The coal company provided everything it's employees would need to live and work in Madrid. Churches, shops, auto garages and even a jail. Eventually the Albuquerque and Cerrillos company was bought by one of it's employees, Oscar Huber. Huber started working for the mining company in 1910 and became general supervisor. Interestingly enough, when Huber joined the company there was electricity available. It was generated by a company owned powerhouse but was used only by the company.

If you had a home in Madrid, you used candles or oil and gas lights. By about 1915, after Huber had acquired the coal company, electricity was available for residential use. The electricity use in Madrid in 1915 was still pretty unique for a remote town. As an example, parts of the Texas Hill Country west of Austin was without electricity until the year 1938, some 23 years after the coal town of Madrid. The Hill Country was filled with ranches and farms and running electric lines there was considered too expensive, thus the delay. In the case of Madrid New Mexico, the booming coal industry made it economically feasible to generate electricity. They had their own powerhouse. As for it's use by residents, it would take Oscar Huber's ownership to make electricity available.

Oscar Huber Builds Madrid

Huber did much more than provide electricity. He is credited with paving Madrid's streets and building a six room hospital. Huber also built homes on vacant lots. Madrid's stature in New Mexico was enhanced when, during the 1920's and 1930's, the town became famous for it's Christmas lights display. People would come from all over New Mexico to see the lights.

Beginning in the 1920's, the town miners lit up the town at Christmas time with some 150,000 lights. This was made possible in part by the coal company's coal fed electric generators. The electricity and the coal were there so the miners used their resources to make the company town of Madrid a Christmas destination.

Change Comes

steam locomotive interior
Engineer's controls on the AT & SF steam locomotive
Madrid and it's mines stayed busy. It wasn't until World War Two when things began to change.

 Manpower was a short supply with the U.S. military taking many of the miners. There was also a move to different power sources than coal, such as gas and diesel. The coal consumption dwindled for years until by 1954 there was almost nobody left in Madrid.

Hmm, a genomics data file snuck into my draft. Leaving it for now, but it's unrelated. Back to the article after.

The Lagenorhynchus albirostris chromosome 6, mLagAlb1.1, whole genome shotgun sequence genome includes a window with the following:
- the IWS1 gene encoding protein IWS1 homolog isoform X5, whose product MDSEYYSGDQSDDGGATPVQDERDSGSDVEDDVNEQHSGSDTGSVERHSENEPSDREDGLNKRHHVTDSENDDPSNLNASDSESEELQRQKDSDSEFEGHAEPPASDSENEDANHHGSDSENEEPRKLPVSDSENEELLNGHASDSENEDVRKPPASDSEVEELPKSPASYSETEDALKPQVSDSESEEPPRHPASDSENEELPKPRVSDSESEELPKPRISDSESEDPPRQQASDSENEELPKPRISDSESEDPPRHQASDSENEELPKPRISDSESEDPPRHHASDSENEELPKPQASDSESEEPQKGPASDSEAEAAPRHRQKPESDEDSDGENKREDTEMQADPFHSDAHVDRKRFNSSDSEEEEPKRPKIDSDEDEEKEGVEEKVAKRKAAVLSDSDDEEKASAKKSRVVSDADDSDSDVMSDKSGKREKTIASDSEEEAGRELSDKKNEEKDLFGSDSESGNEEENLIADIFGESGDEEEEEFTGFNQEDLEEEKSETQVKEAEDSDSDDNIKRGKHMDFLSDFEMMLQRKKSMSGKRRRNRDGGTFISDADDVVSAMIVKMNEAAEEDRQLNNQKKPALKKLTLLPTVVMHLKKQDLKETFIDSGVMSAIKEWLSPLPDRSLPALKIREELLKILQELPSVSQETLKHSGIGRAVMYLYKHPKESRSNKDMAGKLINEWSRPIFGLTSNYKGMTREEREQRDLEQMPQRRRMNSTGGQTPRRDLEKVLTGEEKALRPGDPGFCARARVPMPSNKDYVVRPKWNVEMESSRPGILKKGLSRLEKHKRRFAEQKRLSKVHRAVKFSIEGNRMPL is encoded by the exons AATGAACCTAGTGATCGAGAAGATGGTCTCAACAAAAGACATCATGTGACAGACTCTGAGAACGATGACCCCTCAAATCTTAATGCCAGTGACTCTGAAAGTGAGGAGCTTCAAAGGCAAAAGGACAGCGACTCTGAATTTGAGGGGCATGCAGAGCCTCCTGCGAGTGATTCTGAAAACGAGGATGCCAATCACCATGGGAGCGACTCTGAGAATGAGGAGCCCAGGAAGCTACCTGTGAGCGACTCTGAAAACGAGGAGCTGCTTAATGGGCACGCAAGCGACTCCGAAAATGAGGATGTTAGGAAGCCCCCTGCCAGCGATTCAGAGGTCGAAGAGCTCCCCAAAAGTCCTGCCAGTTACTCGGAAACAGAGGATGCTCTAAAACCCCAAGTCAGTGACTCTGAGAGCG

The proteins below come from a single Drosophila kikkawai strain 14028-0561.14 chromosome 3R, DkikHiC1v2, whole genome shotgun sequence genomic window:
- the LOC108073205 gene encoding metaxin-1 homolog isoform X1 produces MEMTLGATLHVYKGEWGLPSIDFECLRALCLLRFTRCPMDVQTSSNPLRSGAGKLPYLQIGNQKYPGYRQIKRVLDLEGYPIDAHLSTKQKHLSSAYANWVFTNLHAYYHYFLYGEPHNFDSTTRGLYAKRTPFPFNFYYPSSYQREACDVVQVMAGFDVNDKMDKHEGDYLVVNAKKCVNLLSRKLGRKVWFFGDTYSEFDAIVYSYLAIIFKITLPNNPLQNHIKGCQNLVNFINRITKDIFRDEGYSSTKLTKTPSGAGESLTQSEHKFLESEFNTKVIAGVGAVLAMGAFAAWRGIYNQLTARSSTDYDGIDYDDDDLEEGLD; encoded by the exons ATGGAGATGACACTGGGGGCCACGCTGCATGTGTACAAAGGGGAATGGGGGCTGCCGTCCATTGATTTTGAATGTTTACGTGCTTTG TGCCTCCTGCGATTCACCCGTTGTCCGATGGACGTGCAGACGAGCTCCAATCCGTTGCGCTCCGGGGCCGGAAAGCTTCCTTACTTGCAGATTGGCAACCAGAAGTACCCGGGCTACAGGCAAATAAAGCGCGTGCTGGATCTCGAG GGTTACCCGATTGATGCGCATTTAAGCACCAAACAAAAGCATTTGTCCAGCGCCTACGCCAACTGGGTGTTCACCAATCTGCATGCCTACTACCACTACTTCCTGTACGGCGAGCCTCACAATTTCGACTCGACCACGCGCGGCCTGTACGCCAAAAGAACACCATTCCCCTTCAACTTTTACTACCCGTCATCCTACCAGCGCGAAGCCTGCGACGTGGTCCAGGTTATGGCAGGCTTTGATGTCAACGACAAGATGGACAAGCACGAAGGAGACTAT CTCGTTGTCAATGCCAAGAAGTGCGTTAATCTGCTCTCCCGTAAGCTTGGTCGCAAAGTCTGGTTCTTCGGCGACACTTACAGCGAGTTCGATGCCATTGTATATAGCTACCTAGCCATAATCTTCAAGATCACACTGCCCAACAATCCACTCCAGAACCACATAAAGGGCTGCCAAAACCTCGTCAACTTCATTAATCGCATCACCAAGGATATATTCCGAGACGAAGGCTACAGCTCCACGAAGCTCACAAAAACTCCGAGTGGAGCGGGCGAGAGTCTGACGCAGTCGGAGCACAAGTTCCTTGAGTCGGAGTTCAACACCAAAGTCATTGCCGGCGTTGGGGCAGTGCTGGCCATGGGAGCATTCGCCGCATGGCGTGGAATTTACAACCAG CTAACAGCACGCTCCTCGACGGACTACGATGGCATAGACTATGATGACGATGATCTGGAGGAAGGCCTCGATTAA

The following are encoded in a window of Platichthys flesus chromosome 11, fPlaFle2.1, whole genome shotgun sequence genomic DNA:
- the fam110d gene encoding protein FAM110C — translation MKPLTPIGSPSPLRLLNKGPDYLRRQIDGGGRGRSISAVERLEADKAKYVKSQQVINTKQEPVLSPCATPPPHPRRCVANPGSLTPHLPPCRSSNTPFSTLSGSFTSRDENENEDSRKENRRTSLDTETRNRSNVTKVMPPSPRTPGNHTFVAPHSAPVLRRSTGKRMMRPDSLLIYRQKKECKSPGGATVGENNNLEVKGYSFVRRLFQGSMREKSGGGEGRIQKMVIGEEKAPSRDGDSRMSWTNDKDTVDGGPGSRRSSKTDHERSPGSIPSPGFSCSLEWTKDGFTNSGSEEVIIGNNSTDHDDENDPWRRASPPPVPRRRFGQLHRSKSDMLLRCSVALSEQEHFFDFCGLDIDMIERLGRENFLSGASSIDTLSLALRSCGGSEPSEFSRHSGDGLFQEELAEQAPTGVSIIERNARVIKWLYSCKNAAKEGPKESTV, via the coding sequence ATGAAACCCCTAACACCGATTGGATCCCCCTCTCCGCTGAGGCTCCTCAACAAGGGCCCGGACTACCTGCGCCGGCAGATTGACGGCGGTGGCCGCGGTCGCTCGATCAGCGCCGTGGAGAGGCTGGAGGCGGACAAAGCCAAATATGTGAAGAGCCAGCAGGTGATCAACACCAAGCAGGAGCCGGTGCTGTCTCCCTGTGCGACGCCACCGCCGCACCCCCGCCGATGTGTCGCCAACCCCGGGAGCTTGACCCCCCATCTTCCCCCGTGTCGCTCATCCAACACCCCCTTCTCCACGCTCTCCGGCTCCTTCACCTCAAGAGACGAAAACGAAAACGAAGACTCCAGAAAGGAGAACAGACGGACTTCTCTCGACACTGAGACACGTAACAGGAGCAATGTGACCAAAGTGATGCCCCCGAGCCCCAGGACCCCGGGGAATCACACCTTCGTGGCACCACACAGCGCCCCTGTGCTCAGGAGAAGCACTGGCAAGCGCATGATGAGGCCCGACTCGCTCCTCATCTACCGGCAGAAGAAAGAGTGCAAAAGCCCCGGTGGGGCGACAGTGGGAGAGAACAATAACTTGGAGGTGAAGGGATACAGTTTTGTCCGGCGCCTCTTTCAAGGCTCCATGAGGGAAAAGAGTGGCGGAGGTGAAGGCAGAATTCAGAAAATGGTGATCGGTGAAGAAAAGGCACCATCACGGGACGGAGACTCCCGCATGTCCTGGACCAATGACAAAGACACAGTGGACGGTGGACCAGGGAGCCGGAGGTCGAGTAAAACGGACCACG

The town was actually put on the selling block with an asking price of $250,000. There were no takers. The old company town, now a ghost town, was eventually owned by Joe Huber, the son of the Albuquerque and Cerrillos supervisor and later owner of the company. Madrid stayed a ghost town for many years. It wouldn't be until the 1970's that new life and new interest came to Madrid.

The New madrid New Mexico

In the 1970's, the first arrivals were hippies looking for a place to stay. Huber rented out some of the structures to the new arrivals and things pretty much grew from there.

Artists and craftsmen emigrated to the area where they would eventually set up galleries. The tourism industry started to grow and with it so did Madrid. Being located between the tourist destination of Santa Fe and the states largest city, Albuquerque, didn't hurt. Also being located in the heart of northern New Mexico's art region is a big plus. Today the Turquoise Trail is a favorite route for many driving between the two cities. The approximately 300 people who call Madrid home today have even reintroduced the Christmas lights display that the town had been much noted for during it's glory years.

Two articles on additional travel stops in northern New Mexico are Bandelier National Monument northwest of Santa Fe near Los Alamos and the Oldest Church in the U.S. in Santa Fe.

If you're planning a New Mexico road trip vacation, a drive on the scenic Turquoise Trail between Albuquerque and Santa Fe is a lot of fun with great photo opportunities.

(Article and photos copyright Western Trips)